An idiosyncratic mélange of Native American, African, French, and Spanish cultures, New Orleans venerates voodoo queens, jazz musicians, and enterprising chefs. The defining civic characteristic: resilience. The city has withstood pestilence, war, occupation, and—devastatingly—Hurricane Katrina, which in 2005 flooded 80 percent of New Orleans and exposed stark social and economic inequality. In the decade since, landmarks and homes have been restored or rebuilt, but the storm’s aftermath remains evident. “If New Orleans is not fully in the mainstream of culture, neither is it fully in the mainstream of time. It lives somewhere between its past and its future,” wrote Tom Robbins in 1984, an observation that still rings true as the city marks a momentous anniversary.
Where to stay
Canal Street’s grand Roosevelt, in service since 1893, reopened in 2009 after a $145 million restoration (from $189). For history on a more intimate scale, 18-room Hotel St. Helene dates to the early 1800s (from $119).
Where to eat
In April, St. Roch Market opened in a historic fish market that had been shuttered since Katrina. Vendors include a creperie and a full-service bar for booze—and one for oysters. In an 1880 mansion, Commander’s Palace oozes old-South charm and has launched star chefs like Emeril. Top-notch service provides as much pleasure as the zesty gumbo and decadent crème brûlée. Snag balcony seating at Dickie Brennan’s Tableau, which offers Creole fare and atmosphere to spare.
Where to drink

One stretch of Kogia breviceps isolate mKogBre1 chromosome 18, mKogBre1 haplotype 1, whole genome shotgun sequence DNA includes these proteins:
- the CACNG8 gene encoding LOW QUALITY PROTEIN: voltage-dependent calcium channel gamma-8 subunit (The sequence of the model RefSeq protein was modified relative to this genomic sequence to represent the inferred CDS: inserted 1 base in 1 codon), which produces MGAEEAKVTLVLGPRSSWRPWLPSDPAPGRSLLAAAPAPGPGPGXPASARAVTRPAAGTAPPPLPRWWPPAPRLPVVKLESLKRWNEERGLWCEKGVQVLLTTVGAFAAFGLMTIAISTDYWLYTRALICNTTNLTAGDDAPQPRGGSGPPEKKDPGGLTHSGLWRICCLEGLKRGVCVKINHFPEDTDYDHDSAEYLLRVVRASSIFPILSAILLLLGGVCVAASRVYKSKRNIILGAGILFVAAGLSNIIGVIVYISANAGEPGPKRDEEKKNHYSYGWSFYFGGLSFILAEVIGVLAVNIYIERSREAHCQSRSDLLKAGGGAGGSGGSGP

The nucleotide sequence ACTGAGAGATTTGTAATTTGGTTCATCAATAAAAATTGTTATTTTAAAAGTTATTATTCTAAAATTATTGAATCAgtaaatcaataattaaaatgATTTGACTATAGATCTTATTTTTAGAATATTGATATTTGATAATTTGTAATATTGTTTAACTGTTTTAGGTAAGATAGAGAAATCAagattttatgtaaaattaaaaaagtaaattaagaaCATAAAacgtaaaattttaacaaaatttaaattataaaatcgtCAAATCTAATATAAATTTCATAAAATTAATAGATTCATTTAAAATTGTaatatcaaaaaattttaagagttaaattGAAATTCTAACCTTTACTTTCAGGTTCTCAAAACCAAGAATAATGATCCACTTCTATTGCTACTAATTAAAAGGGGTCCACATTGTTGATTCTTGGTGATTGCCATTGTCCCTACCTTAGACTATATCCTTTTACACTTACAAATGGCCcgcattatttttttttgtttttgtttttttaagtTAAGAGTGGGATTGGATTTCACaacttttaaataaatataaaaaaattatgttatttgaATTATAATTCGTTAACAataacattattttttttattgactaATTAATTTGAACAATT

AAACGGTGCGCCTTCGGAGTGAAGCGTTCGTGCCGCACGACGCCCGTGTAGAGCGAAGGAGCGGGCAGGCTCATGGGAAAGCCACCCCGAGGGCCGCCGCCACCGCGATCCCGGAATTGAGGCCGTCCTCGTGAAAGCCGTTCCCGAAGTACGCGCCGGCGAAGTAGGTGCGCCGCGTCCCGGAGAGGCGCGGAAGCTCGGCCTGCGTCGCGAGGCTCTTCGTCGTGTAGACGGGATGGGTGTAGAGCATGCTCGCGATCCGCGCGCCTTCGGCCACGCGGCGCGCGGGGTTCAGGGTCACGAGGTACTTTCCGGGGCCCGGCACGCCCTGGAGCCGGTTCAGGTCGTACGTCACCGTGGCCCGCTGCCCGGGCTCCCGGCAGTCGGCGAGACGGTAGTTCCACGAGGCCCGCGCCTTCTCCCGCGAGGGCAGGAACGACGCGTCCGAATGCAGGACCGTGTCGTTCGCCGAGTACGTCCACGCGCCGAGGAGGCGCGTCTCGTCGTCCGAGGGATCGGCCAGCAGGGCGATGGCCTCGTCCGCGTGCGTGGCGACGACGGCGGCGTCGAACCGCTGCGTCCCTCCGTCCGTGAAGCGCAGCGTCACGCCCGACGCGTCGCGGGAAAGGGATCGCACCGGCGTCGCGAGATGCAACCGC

In a city that eschews open container laws, the better question is, where not to drink? Bourbon Street stands serve 32-ounce Mai Tais, and almost every bar offers cocktails to go. But for real excess, hop on the slowly revolving Carousel Bar & Lounge in the Hotel Monteleone. With its blinking lights and hand-painted animal likenesses, it seems to spin faster the closer you get to the bottom of that Sazerac.
Amtrak’s Crescent runs daily from New York to New Orleans through Atlanta. Board at Brookwood in the morning; exit on Loyola Avenue in time for dinner. Although railway travel takes a few hours longer than driving, it offers the chance to stretch your legs or enjoy lunch or cocktails in the dining car. The 518-mile journey across the Coosa River and through the Talladega National Forest ends with a spectacular finish as you cross Lake Pontchartrain. Tip: Travel there by train and fly back (from $60 one-way).
What to see
Post-Katrina flooding left 95 percent of 1,300-acre City Park submerged in saltwater, causing millions of dollars in damage. One of the largest and oldest U.S. urban parks, it houses waterways, biking trails, an old-fashioned amusement park, and the New Orleans Museum of Art, now exhibiting Ten Years Gone, works by six artists exploring how communities recover after disasters.
A jolt of the java beloved since 1862. cafedumonde.com
This article originally appeared in our August 2015 issue.